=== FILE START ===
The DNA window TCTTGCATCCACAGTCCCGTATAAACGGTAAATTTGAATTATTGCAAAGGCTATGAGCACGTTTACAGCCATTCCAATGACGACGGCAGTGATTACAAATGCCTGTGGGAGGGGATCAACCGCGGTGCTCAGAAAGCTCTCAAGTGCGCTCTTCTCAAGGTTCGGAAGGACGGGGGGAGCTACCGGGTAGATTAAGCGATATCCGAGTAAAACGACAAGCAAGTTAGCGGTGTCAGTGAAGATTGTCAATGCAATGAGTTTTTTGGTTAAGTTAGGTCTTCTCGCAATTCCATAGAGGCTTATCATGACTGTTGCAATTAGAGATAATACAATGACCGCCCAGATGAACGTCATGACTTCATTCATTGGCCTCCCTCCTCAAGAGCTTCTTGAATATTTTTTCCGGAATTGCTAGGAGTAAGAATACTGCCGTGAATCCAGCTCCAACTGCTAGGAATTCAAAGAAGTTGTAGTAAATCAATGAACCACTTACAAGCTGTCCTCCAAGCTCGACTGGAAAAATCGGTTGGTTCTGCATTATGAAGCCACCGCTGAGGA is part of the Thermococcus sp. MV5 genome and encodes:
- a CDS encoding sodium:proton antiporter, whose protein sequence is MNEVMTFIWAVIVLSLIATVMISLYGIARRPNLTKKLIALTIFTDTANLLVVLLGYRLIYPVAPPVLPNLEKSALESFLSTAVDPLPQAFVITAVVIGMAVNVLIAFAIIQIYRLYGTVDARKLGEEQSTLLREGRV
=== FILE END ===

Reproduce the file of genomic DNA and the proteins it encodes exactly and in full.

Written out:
The DNA window TCTTGCATCCACAGTCCCGTATAAACGGTAAATTTGAATTATTGCAAAGGCTATGAGCACGTTTACAGCCATTCCAATGACGACGGCAGTGATTACAAATGCCTGTGGGAGGGGATCAACCGCGGTGCTCAGAAAGCTCTCAAGTGCGCTCTTCTCAAGGTTCGGAAGGACGGGGGGAGCTACCGGGTAGATTAAGCGATATCCGAGTAAAACGACAAGCAAGTTAGCGGTGTCAGTGAAGATTGTCAATGCAATGAGTTTTTTGGTTAAGTTAGGTCTTCTCGCAATTCCATAGAGGCTTATCATGACTGTTGCAATTAGAGATAATACAATGACCGCCCAGATGAACGTCATGACTTCATTCATTGGCCTCCCTCCTCAAGAGCTTCTTGAATATTTTTTCCGGAATTGCTAGGAGTAAGAATACTGCCGTGAATCCAGCTCCAACTGCTAGGAATTCAAAGAAGTTGTAGTAAATCAATGAACCACTTACAAGCTGTCCTCCAAGCTCGACTGGAAAAATCGGTTGGTTCTGCATTATGAAGCCACCGCTGAGGA is part of the Thermococcus sp. MV5 genome and encodes:
- a CDS encoding sodium:proton antiporter, whose protein sequence is MNEVMTFIWAVIVLSLIATVMISLYGIARRPNLTKKLIALTIFTDTANLLVVLLGYRLIYPVAPPVLPNLEKSALESFLSTAVDPLPQAFVITAVVIGMAVNVLIAFAIIQIYRLYGTVDARKLGEEQSTLLREGRV